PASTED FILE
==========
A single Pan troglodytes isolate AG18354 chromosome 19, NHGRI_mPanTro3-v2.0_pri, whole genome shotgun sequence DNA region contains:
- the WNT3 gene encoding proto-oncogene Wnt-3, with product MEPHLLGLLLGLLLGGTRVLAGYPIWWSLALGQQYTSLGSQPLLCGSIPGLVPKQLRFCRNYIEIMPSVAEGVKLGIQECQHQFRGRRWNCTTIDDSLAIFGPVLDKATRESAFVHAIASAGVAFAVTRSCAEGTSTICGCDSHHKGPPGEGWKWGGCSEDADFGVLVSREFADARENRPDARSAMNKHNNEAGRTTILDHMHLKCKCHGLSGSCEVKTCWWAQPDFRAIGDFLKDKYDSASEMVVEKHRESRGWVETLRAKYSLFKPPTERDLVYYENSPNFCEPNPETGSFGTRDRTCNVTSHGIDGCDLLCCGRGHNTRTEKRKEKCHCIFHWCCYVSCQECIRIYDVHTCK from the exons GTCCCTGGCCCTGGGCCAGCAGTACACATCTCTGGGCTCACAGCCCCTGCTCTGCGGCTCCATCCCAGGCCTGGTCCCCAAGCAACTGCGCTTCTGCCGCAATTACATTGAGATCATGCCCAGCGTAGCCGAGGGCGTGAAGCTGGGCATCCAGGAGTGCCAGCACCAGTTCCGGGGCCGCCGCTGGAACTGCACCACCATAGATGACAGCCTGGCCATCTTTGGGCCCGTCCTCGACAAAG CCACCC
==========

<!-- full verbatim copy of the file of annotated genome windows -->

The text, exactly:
A single Pan troglodytes isolate AG18354 chromosome 19, NHGRI_mPanTro3-v2.0_pri, whole genome shotgun sequence DNA region contains:
- the WNT3 gene encoding proto-oncogene Wnt-3, with product MEPHLLGLLLGLLLGGTRVLAGYPIWWSLALGQQYTSLGSQPLLCGSIPGLVPKQLRFCRNYIEIMPSVAEGVKLGIQECQHQFRGRRWNCTTIDDSLAIFGPVLDKATRESAFVHAIASAGVAFAVTRSCAEGTSTICGCDSHHKGPPGEGWKWGGCSEDADFGVLVSREFADARENRPDARSAMNKHNNEAGRTTILDHMHLKCKCHGLSGSCEVKTCWWAQPDFRAIGDFLKDKYDSASEMVVEKHRESRGWVETLRAKYSLFKPPTERDLVYYENSPNFCEPNPETGSFGTRDRTCNVTSHGIDGCDLLCCGRGHNTRTEKRKEKCHCIFHWCCYVSCQECIRIYDVHTCK from the exons GTCCCTGGCCCTGGGCCAGCAGTACACATCTCTGGGCTCACAGCCCCTGCTCTGCGGCTCCATCCCAGGCCTGGTCCCCAAGCAACTGCGCTTCTGCCGCAATTACATTGAGATCATGCCCAGCGTAGCCGAGGGCGTGAAGCTGGGCATCCAGGAGTGCCAGCACCAGTTCCGGGGCCGCCGCTGGAACTGCACCACCATAGATGACAGCCTGGCCATCTTTGGGCCCGTCCTCGACAAAG CCACCC